The Seventh Circuit disagreed. The Court held that Clapper does not foreclose any use of future injuries to support standing. Indeed, the information was already stolen. Citing Clapper itself, the Court held that “Neiman Marcus customers should not have to wait until hackers commit identity theft or credit‐card fraud in order to give the class standing, because there is an ‘objectively reasonable likelihood’ that such an injury will occur.” Because the parties were only at the motion to dismiss stage, where all of the allegations of the complaint are assumed to be true, the Court held that “it is plausible to infer that the plaintiffs have shown a substantial risk of harm from the Neiman Marcus data breach.” In one of the best lines in the opinion, Judge Wood exclaimed: “Why else would hackers break into a store’s database and steal consumers’ private information? Presumably, the purpose of the hack is, sooner or later, to make fraudulent charges or assume those consumers’ identities.” As for the fact that the 9,200 cardholders who were reimbursed for the fraudulent charges, the Court held that “as we already have noted, there are identifiable costs associated with the process of sorting things out.”

The plaintiffs only fared so-so in the Court’s analysis of the claimed actual injuries. With respect to the damages resulting from the lost time and money spent guarding against possible identity theft and fraudulent charges, the Court stated that the defendants were correct that Clapper held that “[m]itigation expenses do not qualify as actual injuries where the harm is not imminent.” But, once again, the Court noted that an actual data breach occurred here, whereas Clapper involved a mere potential that communications had been intercepted. The Court further noted that Neiman Marcus offered customers’ credit monitoring services after the breach, something it most likely would not have done if “the risk is so ephemeral that it can safely be disregarded.” Thus, standing could be conferred. Conversely, though not ruling on plaintiffs’ last two claims – overpaying for Neiman Marcus products because of the defective data security and the loss of private information – the Court expressed skepticism whether those claims would truly support standing.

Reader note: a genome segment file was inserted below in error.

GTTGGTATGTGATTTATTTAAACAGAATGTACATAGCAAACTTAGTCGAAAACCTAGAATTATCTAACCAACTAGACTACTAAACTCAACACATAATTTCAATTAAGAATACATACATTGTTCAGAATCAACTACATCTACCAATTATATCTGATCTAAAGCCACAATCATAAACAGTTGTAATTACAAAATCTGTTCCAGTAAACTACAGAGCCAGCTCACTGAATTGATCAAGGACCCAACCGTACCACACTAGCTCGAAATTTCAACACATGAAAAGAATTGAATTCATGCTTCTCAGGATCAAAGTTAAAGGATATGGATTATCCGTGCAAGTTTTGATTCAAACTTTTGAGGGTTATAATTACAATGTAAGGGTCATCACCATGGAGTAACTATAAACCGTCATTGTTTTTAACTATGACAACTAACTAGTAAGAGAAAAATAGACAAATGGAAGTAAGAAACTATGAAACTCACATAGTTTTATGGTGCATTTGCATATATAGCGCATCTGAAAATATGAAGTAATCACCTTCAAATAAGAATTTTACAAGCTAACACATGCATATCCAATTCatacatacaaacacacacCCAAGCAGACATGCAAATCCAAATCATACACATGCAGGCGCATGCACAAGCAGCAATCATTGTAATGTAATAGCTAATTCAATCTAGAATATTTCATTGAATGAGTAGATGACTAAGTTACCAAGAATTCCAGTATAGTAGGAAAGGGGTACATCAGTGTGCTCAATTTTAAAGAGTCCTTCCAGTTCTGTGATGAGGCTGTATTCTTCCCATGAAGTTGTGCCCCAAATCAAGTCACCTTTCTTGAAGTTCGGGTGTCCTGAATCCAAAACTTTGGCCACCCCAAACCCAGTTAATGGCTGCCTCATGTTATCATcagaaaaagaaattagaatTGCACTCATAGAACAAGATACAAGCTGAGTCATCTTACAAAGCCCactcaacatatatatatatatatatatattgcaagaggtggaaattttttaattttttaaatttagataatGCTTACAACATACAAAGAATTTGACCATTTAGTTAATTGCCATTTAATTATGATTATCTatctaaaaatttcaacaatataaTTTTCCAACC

Impact of the decision

Although the case was decided just two weeks ago, litigants in other high-profile cases have already weighed in on the implications of the decision. In one, Barnes & Noble sought to distinguish themselves from the facts of the Neiman Marcus case. Barnes & Noble is defending itself against a would-be class action arising out of a security breach that compromised PIN pad devises at B&N stores. In distinguishing the Neiman Marcus decision, Barnes & Noble stressed the fact that none of the putative class representatives in its case could say for certain whether they had been injured, and even the one plaintiff that had been alerted by her bank about potential fraudulent charges did not allege that the charge was connected to the B&N breach. On the other hand, in its much ballyhooed case against Wyndham Worldwide Corp. for the latter’s alleged failure to prevent data breaches at several of its hotels, the FTC cited the decision approvingly, claiming that the decision demonstrated that the FTC adequately alleged consumer harm.

So why do you care?

If you are a company that holds consumers or patients’ personal information, and are hacked, you will care greatly. Class actions are big business these days and they depend on large recoveries or settlements, which means your company (or insurance carrier, or both) are paying out a lot of money. How consumer protection class actions are litigated and administered can affect your legal budget, and bottom line, in a big way. The fact that plaintiffs in situations like this can satisfy the standing requirements means that these cases get to live on, costing you and your company some real money. Apart from standing, many issues surrounding data breaches are one of first impression and are just now winding their way upwards. How will damages be calculated? What sort of equitable relief will be ordered? Are the injuries ultimately too speculative? Is causation certain? These are but a few of the issues with which courts and juries will be wrestling.